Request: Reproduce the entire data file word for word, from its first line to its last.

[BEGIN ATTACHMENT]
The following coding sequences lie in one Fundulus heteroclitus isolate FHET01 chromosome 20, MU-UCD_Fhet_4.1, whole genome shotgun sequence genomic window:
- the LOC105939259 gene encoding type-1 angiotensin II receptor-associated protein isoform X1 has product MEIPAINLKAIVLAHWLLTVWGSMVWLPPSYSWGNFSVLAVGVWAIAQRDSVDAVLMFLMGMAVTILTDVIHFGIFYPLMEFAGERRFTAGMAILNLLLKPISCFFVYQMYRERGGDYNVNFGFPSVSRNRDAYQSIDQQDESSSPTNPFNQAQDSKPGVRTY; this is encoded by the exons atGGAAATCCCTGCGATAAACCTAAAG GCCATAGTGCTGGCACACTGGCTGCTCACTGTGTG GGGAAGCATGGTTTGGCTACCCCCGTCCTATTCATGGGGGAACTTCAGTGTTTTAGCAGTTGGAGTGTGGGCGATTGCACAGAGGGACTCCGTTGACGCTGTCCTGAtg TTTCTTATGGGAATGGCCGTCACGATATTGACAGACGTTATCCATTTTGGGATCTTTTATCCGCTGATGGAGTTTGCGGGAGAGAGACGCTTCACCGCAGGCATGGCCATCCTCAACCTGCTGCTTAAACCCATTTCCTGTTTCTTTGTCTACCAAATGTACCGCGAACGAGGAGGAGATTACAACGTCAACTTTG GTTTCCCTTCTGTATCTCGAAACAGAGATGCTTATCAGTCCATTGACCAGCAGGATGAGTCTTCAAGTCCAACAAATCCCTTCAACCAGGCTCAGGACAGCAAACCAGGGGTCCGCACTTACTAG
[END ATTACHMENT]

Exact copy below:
The following coding sequences lie in one Fundulus heteroclitus isolate FHET01 chromosome 20, MU-UCD_Fhet_4.1, whole genome shotgun sequence genomic window:
- the LOC105939259 gene encoding type-1 angiotensin II receptor-associated protein isoform X1 has product MEIPAINLKAIVLAHWLLTVWGSMVWLPPSYSWGNFSVLAVGVWAIAQRDSVDAVLMFLMGMAVTILTDVIHFGIFYPLMEFAGERRFTAGMAILNLLLKPISCFFVYQMYRERGGDYNVNFGFPSVSRNRDAYQSIDQQDESSSPTNPFNQAQDSKPGVRTY; this is encoded by the exons atGGAAATCCCTGCGATAAACCTAAAG GCCATAGTGCTGGCACACTGGCTGCTCACTGTGTG GGGAAGCATGGTTTGGCTACCCCCGTCCTATTCATGGGGGAACTTCAGTGTTTTAGCAGTTGGAGTGTGGGCGATTGCACAGAGGGACTCCGTTGACGCTGTCCTGAtg TTTCTTATGGGAATGGCCGTCACGATATTGACAGACGTTATCCATTTTGGGATCTTTTATCCGCTGATGGAGTTTGCGGGAGAGAGACGCTTCACCGCAGGCATGGCCATCCTCAACCTGCTGCTTAAACCCATTTCCTGTTTCTTTGTCTACCAAATGTACCGCGAACGAGGAGGAGATTACAACGTCAACTTTG GTTTCCCTTCTGTATCTCGAAACAGAGATGCTTATCAGTCCATTGACCAGCAGGATGAGTCTTCAAGTCCAACAAATCCCTTCAACCAGGCTCAGGACAGCAAACCAGGGGTCCGCACTTACTAG